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Satisfaction conditions: Models or predicates can be satisfied (by objects). E.G., "green" is satisfied by grass. Satisfaction is needed to define truth. See also Truth definition, Satisfaction.
Annotation: The above characterizations of concepts are neither definitions nor exhausting presentations of problems related to them. Instead, they are intended to give a short introduction to the contributions below. – Lexicon of Arguments.

Author Concept Summary/Quotes Sources

John R. Searle on Conditions of Satisfaction - Dictionary of Arguments

II 87
Truth Conditions/Searle: example x sees a yellow station wagon.
The truth terms are:
(a) certain conditions of satisfaction,
(b) certain phenomenal characteristics of the experience.
The conditions of performance are:
that there is a yellow station wagon and that this station wagon causes the experience.
The phenomenal characteristics:
determine the satisfaction conditions. (So the experience determines these conditions.)
>Truth condition
, >Experience, >Satisfaction, >Satisfiability.
II 89
Twin Earth/particularity/satisfaction conditions/Searle: e.g. what if the content of Bill's visual experience is decisive for the fact that the presence of Sally (and not of twin Sally) is one of the satisfaction conditions of his experience?
>Twin earth.
How can qualitatively identical visual experiences have different particulate satisfaction conditions?
It is not the question of how to determine that. Rather, what is decisive about the experience here on earth is that it can only be fulfilled by a special, previously identified woman. (It does not matter whether one can determine this or not).
II 105
Apparent paradox:
Conditions of performance/house/house façade/Searle: if the conditions of performance of the experience in the case of the house differ from those in the case of the façade and if these conditions are determined by different experiences, then gradually the impression arises as if almost every quality could be the condition of performance of a visual experience.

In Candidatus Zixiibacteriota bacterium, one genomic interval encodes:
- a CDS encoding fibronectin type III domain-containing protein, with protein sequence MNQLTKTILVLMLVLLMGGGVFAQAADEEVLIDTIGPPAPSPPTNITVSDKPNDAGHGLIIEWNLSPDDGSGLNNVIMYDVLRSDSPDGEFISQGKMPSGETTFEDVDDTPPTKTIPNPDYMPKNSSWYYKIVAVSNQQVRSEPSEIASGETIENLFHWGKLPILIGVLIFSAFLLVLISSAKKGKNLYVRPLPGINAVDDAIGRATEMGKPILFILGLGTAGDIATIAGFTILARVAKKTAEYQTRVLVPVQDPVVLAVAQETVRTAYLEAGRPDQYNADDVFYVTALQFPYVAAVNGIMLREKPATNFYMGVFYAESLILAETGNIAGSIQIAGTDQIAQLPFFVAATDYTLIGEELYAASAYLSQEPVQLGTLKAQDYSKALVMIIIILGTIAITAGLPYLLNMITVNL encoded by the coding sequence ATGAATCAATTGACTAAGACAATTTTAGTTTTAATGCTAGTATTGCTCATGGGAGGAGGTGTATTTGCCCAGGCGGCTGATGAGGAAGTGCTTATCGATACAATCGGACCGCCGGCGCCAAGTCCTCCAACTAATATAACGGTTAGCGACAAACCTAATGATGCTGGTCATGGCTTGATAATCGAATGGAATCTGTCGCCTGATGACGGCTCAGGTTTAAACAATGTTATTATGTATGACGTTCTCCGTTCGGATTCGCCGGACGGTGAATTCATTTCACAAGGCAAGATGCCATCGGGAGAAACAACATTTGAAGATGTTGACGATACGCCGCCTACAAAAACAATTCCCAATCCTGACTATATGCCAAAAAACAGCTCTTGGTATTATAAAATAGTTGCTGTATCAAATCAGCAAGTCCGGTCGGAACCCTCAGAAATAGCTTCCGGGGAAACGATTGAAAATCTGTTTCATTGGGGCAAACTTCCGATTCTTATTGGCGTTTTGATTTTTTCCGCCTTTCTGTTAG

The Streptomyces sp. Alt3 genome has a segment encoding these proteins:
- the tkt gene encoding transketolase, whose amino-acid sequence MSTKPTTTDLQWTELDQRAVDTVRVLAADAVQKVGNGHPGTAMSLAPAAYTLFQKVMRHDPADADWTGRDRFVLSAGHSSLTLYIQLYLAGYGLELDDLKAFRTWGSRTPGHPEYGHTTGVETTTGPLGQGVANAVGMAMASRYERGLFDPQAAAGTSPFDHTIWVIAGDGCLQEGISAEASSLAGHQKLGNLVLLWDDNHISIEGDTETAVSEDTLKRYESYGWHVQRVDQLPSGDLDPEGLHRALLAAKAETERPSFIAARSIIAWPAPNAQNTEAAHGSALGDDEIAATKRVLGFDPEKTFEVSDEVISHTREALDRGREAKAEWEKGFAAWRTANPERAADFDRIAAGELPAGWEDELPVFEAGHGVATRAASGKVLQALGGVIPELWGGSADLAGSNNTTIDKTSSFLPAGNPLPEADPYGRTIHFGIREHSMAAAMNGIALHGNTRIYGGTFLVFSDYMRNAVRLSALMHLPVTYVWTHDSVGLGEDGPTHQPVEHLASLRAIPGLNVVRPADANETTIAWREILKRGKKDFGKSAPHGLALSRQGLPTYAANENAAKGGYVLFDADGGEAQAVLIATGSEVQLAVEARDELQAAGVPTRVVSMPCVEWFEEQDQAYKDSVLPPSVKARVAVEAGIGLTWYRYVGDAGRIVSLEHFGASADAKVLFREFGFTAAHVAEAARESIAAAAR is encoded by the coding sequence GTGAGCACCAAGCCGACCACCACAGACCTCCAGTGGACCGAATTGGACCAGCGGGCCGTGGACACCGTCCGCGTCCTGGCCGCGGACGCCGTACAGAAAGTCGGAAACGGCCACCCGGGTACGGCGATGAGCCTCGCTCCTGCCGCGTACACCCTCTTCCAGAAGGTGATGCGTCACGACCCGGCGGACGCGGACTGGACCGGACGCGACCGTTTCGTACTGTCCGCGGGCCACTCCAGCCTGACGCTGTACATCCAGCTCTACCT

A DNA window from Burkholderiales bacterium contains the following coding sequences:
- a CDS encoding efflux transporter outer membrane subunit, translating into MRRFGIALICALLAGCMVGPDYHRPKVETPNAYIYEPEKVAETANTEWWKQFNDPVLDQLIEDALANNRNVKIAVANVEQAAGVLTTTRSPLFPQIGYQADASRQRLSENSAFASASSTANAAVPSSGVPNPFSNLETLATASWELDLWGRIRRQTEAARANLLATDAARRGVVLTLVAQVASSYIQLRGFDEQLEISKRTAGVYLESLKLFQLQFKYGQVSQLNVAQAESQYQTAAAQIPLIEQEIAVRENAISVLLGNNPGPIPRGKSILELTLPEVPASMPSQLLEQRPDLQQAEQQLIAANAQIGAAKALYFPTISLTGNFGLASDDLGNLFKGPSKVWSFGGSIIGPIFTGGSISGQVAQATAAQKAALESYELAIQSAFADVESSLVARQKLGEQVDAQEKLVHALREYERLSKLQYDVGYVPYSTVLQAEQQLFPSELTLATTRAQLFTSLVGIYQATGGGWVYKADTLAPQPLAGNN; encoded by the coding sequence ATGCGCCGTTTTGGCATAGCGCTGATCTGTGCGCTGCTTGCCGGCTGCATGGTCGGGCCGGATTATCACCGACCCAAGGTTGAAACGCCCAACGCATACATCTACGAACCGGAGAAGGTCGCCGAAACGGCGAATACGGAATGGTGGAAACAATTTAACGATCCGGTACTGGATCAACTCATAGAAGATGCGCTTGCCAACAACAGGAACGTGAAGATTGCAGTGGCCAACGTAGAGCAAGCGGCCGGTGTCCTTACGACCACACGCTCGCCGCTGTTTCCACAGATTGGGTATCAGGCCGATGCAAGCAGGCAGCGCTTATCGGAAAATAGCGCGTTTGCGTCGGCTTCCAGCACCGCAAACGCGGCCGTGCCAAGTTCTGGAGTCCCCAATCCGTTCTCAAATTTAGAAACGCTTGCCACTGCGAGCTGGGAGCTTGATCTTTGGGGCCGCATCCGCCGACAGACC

>Barn facades/Goldman, >Causal theory of Knowledge.
We not only say "it looks like a house" but also "he looks drunk" or "he looks intelligent".
II 106
The characteristics themselves seem to entail very strict conditions for what can occur as conditions for the fulfilment of visual experiences.
It is hard to believe that characteristics such as intelligence should be able to play a causal role in a visual experience.
Searle: but according to my theory it should actually be like this.
Solution: we need to distinguish between two types of properties:
(a) those that are decided by looking, and
(b) those requiring further testing.
II 107
Features: looking intelligent is in a way independent of intelligence that looking red is not independent of being red.

Explanation of symbols: Roman numerals indicate the source, arabic numerals indicate the page number. The corresponding books are indicated on the right hand side. ((s)…): Comment by the sender of the contribution. Translations: Dictionary of Arguments
The note [Concept/Author], [Author1]Vs[Author2] or [Author]Vs[term] resp. "problem:"/"solution:", "old:"/"new:" and "thesis:" is an addition from the Dictionary of Arguments. If a German edition is specified, the page numbers refer to this edition.

Searle I
John R. Searle
The Rediscovery of the Mind, Massachusetts Institute of Technology 1992
German Edition:
Die Wiederentdeckung des Geistes Frankfurt 1996

Searle II
John R. Searle
Intentionality. An essay in the philosophy of mind, Cambridge/MA 1983
German Edition:
Intentionalität Frankfurt 1991

Searle III
John R. Searle
The Construction of Social Reality, New York 1995
German Edition:
Die Konstruktion der gesellschaftlichen Wirklichkeit Hamburg 1997

Searle IV
John R. Searle
Expression and Meaning. Studies in the Theory of Speech Acts, Cambridge/MA 1979
German Edition:
Ausdruck und Bedeutung Frankfurt 1982

Searle V
John R. Searle
Speech Acts, Cambridge/MA 1969
German Edition:
Sprechakte Frankfurt 1983

Searle VII
John R. Searle
Behauptungen und Abweichungen
Linguistik und Philosophie, G. Grewendorf/G. Meggle, Frankfurt/M. 1974/1995

Searle VIII
John R. Searle
Chomskys Revolution in der Linguistik
Linguistik und Philosophie, G. Grewendorf/G. Meggle, Frankfurt/M. 1974/1995

Searle IX
John R. Searle
"Animal Minds", in: Midwest Studies in Philosophy 19 (1994) pp. 206-219
Der Geist der Tiere, D Perler/M. Wild, Frankfurt/M. 2005

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